On the way home, I considered stopping for carryout - or maybe doing some grocery shopping. I had no fear of shortages, lines or rations.

And now, I'm connected to the entire world through the Internet, posting my opinions on line and I have no fear of being arrested for what I write or say.

I'm an American - with all the freedoms and benefits of liberty promised and established by our nation's founders - but guaranteed by those who have served to protect them: our Veterans.

For all these things, the simple words, 'Thank you!' just don't seem like enough, though they convey the eternal gratitude of so many.

So to all the Veterans, thank you so very much for ensuring my freedom and for safeguarding our nation, our rights and our liberty!

Happy Veterans Day!

"Freedom is never more than one generation away from extinction. We didn't pass it to our children in the bloodstream. It must be fought for, protected, and handed on for them to do the same, or one day we will spend our sunset years telling our children and our children's children what it was once like in the United States where men were free." ~ Ronald Reagan

Tuesday, November 10, 2009

Two must-read petitions

I urge you to read these two petitions:

The Candlemaker's Petition - Petition of the Manufacturers of Candles, Waxlights, Lamps, Candlelights, Street Lamps, Snuffers, Extinguishers, and the Producers of Oil, Tallow, Resin, Alcohol, and, Generally, of Everything Connected with Lighting

The Healthcare Producers Petition - A Petition from the Producers of Health Insurance, Medical Equipment, Drugs, Diagnostic and Surgical Procedures, Physical Therapy, and, Generally, of Everything Connected with Healthcare

See how far we've come???

Happy Birthday U.S. Marine Corps!


Founding of the Marine Corps
A legacy is born

During the American Revolution, many important political discussions took place in the inns and taverns of Philadelphia, including the founding of the Marine Corps.

A committee of the Continental Congress met at Tun Tavern to draft a resolution calling for two battalions of Marines able to fight for independence at sea and on shore.

The resolution was approved on November 10, 1775, officially forming the Continental Marines.

As the first order of business, Samuel Nicholas became Commandant of the newly formed Marines. Tun Tavern’s owner and popular patriot, Robert Mullan, became his first captain and recruiter. They began gathering support and were ready for action by early 1776.

Each year, the Marine Corps marks November 10th with a celebration of the brave spirit which compelled these men and thousands since to defend our country as United States Marines.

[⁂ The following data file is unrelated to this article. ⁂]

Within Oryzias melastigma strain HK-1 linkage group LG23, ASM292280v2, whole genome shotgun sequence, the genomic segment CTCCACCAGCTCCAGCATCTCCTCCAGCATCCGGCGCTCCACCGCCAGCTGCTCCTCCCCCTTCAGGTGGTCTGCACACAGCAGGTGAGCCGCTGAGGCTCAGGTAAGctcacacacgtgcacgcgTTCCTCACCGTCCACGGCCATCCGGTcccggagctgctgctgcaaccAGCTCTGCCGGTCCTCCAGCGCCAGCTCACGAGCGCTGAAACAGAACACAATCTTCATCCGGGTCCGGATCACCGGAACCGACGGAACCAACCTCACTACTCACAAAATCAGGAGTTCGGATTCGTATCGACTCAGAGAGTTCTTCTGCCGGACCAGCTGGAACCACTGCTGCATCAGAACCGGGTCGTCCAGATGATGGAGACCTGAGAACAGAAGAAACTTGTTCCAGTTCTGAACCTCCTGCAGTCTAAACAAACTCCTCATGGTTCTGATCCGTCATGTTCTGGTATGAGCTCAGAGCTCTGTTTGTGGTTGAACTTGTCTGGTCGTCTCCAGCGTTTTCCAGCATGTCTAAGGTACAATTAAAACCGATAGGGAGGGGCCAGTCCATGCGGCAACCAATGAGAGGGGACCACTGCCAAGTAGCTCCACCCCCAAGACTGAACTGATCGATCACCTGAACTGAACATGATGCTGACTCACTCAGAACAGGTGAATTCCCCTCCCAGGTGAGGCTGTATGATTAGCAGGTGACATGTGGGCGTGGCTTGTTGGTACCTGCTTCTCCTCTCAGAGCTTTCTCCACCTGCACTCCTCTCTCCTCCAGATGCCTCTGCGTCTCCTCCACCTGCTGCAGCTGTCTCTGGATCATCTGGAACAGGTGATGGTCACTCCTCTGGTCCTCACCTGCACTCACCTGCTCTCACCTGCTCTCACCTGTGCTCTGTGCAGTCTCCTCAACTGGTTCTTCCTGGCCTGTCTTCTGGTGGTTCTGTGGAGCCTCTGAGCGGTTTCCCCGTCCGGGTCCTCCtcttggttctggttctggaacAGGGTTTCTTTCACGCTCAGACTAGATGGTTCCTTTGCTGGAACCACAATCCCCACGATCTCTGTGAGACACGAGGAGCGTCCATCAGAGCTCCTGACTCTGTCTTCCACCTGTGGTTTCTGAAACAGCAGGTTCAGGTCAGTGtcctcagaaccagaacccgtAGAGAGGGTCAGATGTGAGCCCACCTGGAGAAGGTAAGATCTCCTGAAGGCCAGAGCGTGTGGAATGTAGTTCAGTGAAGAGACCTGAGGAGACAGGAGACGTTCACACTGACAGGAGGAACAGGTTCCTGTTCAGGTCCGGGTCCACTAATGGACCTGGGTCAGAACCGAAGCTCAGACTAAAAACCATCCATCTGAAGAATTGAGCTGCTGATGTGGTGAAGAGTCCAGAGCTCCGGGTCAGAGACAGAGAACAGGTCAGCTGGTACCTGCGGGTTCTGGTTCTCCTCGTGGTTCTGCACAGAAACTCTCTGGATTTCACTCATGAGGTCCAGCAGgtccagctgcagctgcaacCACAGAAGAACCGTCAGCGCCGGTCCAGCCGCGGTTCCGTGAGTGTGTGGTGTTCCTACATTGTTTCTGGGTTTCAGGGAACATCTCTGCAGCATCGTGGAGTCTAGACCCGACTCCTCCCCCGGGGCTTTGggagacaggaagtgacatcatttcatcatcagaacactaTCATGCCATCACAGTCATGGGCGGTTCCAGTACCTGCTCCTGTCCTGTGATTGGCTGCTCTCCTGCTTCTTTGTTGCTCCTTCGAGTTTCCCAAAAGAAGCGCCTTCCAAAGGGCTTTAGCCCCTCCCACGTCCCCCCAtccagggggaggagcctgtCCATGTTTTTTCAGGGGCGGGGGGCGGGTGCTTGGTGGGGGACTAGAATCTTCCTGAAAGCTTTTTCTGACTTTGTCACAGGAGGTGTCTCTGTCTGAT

Marine Corps Birthday: (excerpt from Warrior Culture of the U.S. Marines, copyright 2001 Marion F. Sturkey)

All U.S. Marines are gung-ho. But, few can match the vision and total commitment of the famous 13th Commandant, Gen. John A. Lejeune. In 1921 he issued Marine Corps Order No. 47, Series 1921.

Gen. Lejeune's order summarized the history, mission, and tradition of the Corps. It further directed that the order be read to all Marines on 10 November of each year to honor the founding of the Marine Corps. Thereafter, 10 November became a unique day for U.S. Marines throughout the world.

Soon, some Marine commands began to not only honor the birthday, but celebrate it. In 1923 the Marine Barracks at Ft. Mifflin, Pennsylvania, staged a formal dance. The Marines at the Washington Navy Yard arranged a mock battle on the parade ground. At Quantanamo Bay, Cuba, the Marine baseball team played a Cuban team and won, 9 to 8.

The first "formal" Birthday Ball took place on Philadelphia in 1925. First class Marine Corps style, all the way! Guests included the Commandant, the Secretary of War (in 1925 the term "politically correct" didn't exist; it was Secretary of War, not Secretary of Defense), and a host of statesmen and elected officials. Prior to the Ball, Gen. Lejeune unveiled a memorial plaque at Tun Tavern. Then the entourage headed for the Benjamin Franklin Hotel and an evening of festivities and frolicking.

Over the years the annual Birthday Ball grew and grew, taking on a life of its own. In 1952 the Commandant, Gen. Lemuel C. Shepherd Jr., formalized the cake-cutting ceremony and other traditional observances. For example, Marine Corps policy now mandates that the first piece of cake must be presented to the oldest U.S. Marine present. The second piece goes to the youngest Marine. Among the many such mandates is a solemn reading of the Commandant's birthday message to the Corps.

Like the U.S. Marine Corps itself, the annual Birthday Ball has evolved from simple origins to the polished and professional functions of today. Nonetheless, one thing remains constant, the tenth day of November! This unique holiday for warriors is a day of camaraderie, a day to honor Corps and Country. Throughout the world on 10 November, U.S. Marines celebrate the birth of their Corps -- the most loyal, most feared, most revered, and most professional fighting force the world has ever known.

The USMC Commandant Message for 2009:

R 051329Z OCT 09
ALMAR 033/09






Thank you, Marines, and Happy Birthday!

Monday, November 09, 2009